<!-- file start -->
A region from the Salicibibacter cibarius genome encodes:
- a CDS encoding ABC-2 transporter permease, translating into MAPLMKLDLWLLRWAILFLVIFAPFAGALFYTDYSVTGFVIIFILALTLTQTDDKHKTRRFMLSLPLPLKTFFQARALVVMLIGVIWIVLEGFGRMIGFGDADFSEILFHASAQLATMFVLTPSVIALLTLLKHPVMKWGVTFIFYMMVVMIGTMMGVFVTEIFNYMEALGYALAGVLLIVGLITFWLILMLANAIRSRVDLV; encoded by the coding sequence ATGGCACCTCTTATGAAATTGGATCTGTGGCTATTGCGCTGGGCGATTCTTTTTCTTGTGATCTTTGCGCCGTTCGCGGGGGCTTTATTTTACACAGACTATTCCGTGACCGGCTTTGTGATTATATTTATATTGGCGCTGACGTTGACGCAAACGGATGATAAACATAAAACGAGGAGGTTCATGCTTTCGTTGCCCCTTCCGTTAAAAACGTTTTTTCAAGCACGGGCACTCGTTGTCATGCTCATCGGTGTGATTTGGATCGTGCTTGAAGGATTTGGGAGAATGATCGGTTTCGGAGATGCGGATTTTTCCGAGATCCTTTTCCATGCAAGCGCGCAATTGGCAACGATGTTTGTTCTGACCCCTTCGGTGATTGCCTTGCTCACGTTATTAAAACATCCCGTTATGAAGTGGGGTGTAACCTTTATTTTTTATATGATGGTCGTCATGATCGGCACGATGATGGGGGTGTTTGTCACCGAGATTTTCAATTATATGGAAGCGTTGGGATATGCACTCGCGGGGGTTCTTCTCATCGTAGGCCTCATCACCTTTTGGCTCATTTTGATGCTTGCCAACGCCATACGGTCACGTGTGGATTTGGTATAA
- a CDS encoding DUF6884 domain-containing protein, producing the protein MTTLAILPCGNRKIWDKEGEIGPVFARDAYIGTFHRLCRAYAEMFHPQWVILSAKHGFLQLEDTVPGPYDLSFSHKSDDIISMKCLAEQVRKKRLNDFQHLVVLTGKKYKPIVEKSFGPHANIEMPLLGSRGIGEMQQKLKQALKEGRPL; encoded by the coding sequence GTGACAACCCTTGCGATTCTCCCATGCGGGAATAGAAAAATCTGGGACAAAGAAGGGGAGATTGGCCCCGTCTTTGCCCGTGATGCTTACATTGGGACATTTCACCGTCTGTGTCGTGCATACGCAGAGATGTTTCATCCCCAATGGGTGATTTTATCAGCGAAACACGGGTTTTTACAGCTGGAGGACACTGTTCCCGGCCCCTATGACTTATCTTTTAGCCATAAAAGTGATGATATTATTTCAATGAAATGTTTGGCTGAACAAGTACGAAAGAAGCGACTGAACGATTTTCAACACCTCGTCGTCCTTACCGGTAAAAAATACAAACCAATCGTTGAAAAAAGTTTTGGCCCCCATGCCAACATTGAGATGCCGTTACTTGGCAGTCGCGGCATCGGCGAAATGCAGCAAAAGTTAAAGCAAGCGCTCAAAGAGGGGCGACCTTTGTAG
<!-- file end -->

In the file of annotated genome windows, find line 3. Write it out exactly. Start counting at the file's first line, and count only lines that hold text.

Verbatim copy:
- a CDS encoding DUF6884 domain-containing protein, producing the protein MTTLAILPCGNRKIWDKEGEIGPVFARDAYIGTFHRLCRAYAEMFHPQWVILSAKHGFLQLEDTVPGPYDLSFSHKSDDIISMKCLAEQVRKKRLNDFQHLVVLTGKKYKPIVEKSFGPHANIEMPLLGSRGIGEMQQKLKQALKEGRPL; encoded by the coding sequence GTGACAACCCTTGCGATTCTCCCATGCGGGAATAGAAAAATCTGGGACAAAGAAGGGGAGATTGGCCCCGTCTTTGCCCGTGATGCTTACATTGGGACATTTCACCGTCTGTGTCGTGCATACGCAGAGATGTTTCATCCCCAATGGGTGATTTTATCAGCGAAACACGGGTTTTTACAGCTGGAGGACACTGTTCCCGGCCCCTATGACTTATCTTTTAGCCATAAAAGTGATGATATTATTTCAATGAAATGTTTGGCTGAACAAGTACGAAAGAAGCGACTGAACGATTTTCAACACCTCGTCGTCCTTACCGGTAAAAAATACAAACCAATCGTTGAAAAAAGTTTTGGCCCCCATGCCAACATTGAGATGCCGTTACTTGGCAGTCGCGGCATCGGCGAAATGCAGCAAAAGTTAAAGCAAGCGCTCAAAGAGGGGCGACCTTTGTAG